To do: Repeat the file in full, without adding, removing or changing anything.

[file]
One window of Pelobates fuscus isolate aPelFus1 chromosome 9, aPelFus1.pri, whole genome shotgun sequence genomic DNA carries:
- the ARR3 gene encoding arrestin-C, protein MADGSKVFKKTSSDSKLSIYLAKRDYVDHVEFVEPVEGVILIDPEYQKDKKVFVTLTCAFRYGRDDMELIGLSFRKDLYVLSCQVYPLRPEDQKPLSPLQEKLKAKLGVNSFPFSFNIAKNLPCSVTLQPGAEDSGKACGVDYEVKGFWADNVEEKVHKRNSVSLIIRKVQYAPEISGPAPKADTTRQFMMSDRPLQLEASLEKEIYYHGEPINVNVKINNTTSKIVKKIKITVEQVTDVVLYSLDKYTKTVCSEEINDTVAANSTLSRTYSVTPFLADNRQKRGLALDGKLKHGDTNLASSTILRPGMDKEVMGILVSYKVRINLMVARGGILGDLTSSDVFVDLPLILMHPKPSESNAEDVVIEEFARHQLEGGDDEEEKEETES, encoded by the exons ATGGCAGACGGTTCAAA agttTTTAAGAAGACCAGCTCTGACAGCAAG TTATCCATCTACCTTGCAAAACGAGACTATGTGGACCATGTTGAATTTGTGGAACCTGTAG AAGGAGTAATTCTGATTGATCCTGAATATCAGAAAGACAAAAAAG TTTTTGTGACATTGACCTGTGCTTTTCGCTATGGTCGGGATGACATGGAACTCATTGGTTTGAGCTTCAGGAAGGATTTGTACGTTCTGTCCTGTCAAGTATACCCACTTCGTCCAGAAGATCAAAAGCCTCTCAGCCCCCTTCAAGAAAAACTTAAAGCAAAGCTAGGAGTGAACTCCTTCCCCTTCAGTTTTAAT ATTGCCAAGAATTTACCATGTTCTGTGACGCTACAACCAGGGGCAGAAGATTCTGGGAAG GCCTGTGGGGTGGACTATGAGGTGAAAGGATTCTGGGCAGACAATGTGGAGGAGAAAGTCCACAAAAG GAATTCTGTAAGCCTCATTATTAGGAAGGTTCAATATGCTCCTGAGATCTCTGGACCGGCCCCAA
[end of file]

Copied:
One window of Pelobates fuscus isolate aPelFus1 chromosome 9, aPelFus1.pri, whole genome shotgun sequence genomic DNA carries:
- the ARR3 gene encoding arrestin-C, protein MADGSKVFKKTSSDSKLSIYLAKRDYVDHVEFVEPVEGVILIDPEYQKDKKVFVTLTCAFRYGRDDMELIGLSFRKDLYVLSCQVYPLRPEDQKPLSPLQEKLKAKLGVNSFPFSFNIAKNLPCSVTLQPGAEDSGKACGVDYEVKGFWADNVEEKVHKRNSVSLIIRKVQYAPEISGPAPKADTTRQFMMSDRPLQLEASLEKEIYYHGEPINVNVKINNTTSKIVKKIKITVEQVTDVVLYSLDKYTKTVCSEEINDTVAANSTLSRTYSVTPFLADNRQKRGLALDGKLKHGDTNLASSTILRPGMDKEVMGILVSYKVRINLMVARGGILGDLTSSDVFVDLPLILMHPKPSESNAEDVVIEEFARHQLEGGDDEEEKEETES, encoded by the exons ATGGCAGACGGTTCAAA agttTTTAAGAAGACCAGCTCTGACAGCAAG TTATCCATCTACCTTGCAAAACGAGACTATGTGGACCATGTTGAATTTGTGGAACCTGTAG AAGGAGTAATTCTGATTGATCCTGAATATCAGAAAGACAAAAAAG TTTTTGTGACATTGACCTGTGCTTTTCGCTATGGTCGGGATGACATGGAACTCATTGGTTTGAGCTTCAGGAAGGATTTGTACGTTCTGTCCTGTCAAGTATACCCACTTCGTCCAGAAGATCAAAAGCCTCTCAGCCCCCTTCAAGAAAAACTTAAAGCAAAGCTAGGAGTGAACTCCTTCCCCTTCAGTTTTAAT ATTGCCAAGAATTTACCATGTTCTGTGACGCTACAACCAGGGGCAGAAGATTCTGGGAAG GCCTGTGGGGTGGACTATGAGGTGAAAGGATTCTGGGCAGACAATGTGGAGGAGAAAGTCCACAAAAG GAATTCTGTAAGCCTCATTATTAGGAAGGTTCAATATGCTCCTGAGATCTCTGGACCGGCCCCAA